It’s neat, in a way, that Elena Ferrante’s Jewish. Well, not Ferrante—the author behind the pseudonym. Anita Raja, the Italian translator whom Claudio Gatti has convincingly argued is Elena Ferrante, is, as Gatti recently explained in detail in the New York Review of Books, the daughter of a Holocaust survivor. Whether we think it’s terrible that Ferrante’s identity has been revealed, or sort of OK, what’s known is known. Raja is Jewish, at least by some definitions. Which is neat in the time-honored Jewish tradition (and every-group tradition) of noting whenever an impressive person shares our heritage. But there’s something particularly special about the author behind Ferrante being a Jewish woman.
To get at why it’s special, consider Erika Dreifus’s recent piece for Literary Hub called “Jewish Literature Isn’t Dead: It’s Being Written By Women.” Responding to some critics of the latest Jonathan Safran Foer novel declaring Jewish literature kaput, Dreifus points out that there’s far more to Jewish literature than Foer-esque tales of male Ashkenazi-American identity anxiety:
If you limit “Jewish writing” to a particular narrative of alienation—a narrative grounded in the great migratory wave from the 1880s to the 1920s, from poverty and persecution in Eastern Europe or Russia to new American lives (still often impoverished; more vulnerable on these shores to prejudice than life-threatening pogroms) in New York (or, in Roth’s case, New Jersey); a narrative built around ensuing self-focused conflicts of assimilation and identity and rebellion (almost always written by male authors and featuring male protagonists)—then, you are correct.
Dreifus then offers a list of alternatives: ten novels written by Jewish women. Novels that sound fantastic, but none of whose authors are, to my knowledge, Ferrante-level headline-makers.
It’s tempting to look at the Ferrante revelation and be like, hey, male Jewish novelists, one of us lady Jews is the Greatest Author. And I say this as someone who’s read and enjoyed Arnon Grunberg’s The Jewish Messiah, Howard Jacobson’s The Finkler Question, and lots of Roth, and Bellow, and plenty more of the Jewish canon that tilts not just male but often graphically male-centric, in the US and beyond. (I’m intentionally not mentioning a not-worth-reading French installment of the genre.) I have nothing against The Narrative as a narrative. It just shouldn’t be the only one.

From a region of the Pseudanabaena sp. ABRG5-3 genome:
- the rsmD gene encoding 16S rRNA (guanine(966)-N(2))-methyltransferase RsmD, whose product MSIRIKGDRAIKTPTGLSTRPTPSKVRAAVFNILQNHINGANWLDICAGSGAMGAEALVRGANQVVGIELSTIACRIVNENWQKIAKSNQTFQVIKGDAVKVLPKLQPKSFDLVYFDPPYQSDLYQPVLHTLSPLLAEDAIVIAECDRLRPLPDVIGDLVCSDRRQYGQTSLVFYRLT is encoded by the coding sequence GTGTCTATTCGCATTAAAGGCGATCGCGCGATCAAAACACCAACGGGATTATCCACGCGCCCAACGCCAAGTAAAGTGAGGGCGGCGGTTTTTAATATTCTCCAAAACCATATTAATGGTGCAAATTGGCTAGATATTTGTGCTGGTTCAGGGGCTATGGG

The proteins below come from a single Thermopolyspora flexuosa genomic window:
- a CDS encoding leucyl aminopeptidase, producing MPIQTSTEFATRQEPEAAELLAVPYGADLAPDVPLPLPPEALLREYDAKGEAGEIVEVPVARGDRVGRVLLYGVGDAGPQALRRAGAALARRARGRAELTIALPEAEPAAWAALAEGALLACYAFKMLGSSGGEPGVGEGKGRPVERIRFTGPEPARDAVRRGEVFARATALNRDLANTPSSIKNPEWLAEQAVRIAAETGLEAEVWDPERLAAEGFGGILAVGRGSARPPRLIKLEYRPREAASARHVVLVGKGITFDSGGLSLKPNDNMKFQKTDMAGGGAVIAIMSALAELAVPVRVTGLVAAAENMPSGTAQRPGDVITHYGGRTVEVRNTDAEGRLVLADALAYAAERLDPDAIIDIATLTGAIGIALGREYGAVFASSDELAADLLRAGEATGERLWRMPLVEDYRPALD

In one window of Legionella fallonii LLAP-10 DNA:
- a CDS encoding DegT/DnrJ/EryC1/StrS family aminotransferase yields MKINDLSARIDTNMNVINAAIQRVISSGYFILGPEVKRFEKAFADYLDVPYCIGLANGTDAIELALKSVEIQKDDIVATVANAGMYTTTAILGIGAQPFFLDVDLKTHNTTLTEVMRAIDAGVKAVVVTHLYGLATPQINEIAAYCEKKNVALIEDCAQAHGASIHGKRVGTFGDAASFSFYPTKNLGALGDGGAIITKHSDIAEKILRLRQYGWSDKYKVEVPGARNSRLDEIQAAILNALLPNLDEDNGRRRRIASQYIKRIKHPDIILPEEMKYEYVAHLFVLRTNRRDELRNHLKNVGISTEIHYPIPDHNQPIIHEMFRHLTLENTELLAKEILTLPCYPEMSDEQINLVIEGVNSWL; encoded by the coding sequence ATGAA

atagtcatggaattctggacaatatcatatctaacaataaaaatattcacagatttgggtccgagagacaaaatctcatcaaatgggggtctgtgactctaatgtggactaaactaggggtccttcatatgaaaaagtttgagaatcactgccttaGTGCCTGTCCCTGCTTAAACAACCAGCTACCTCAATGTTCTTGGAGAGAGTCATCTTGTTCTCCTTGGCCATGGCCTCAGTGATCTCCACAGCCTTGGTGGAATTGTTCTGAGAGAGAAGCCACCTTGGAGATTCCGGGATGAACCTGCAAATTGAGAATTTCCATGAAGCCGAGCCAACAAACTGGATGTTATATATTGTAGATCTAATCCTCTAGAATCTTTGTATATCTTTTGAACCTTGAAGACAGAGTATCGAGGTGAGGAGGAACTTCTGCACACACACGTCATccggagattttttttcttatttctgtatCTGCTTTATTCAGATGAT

What jumps out at me is really that arguably the greatest Jewish woman writer of all time has given no indication in her famous novels that she’s Jewish, and had even left it ambiguous (if not that ambiguous) whether she was even a woman. Important, that is, in an era where authorial identity is so central, not just in the sense of individual identity, but in terms of identity group. (On this, see Talya Zax on Ferrante.) I read and loved the first two Neapolitan novels, but despite a fairly strong literary Jewdar, nothing pinged. (Maybe that’ll change in the third?)
I wonder if Jewish women writers—at least those aspiring to major mainstream success—are under more pressure than their male counterparts to offer a ‘universal’ narrative. Or, put another way, whether female Jewish writers have more freedom to choose the stories they wish to tell, precisely because there isn’t that presumed narrative.
Phoebe Maltz Bovy edits the Sisterhood. Her book, The Perils of “Privilege”, will be published by St. Martin’s Press in March 2017.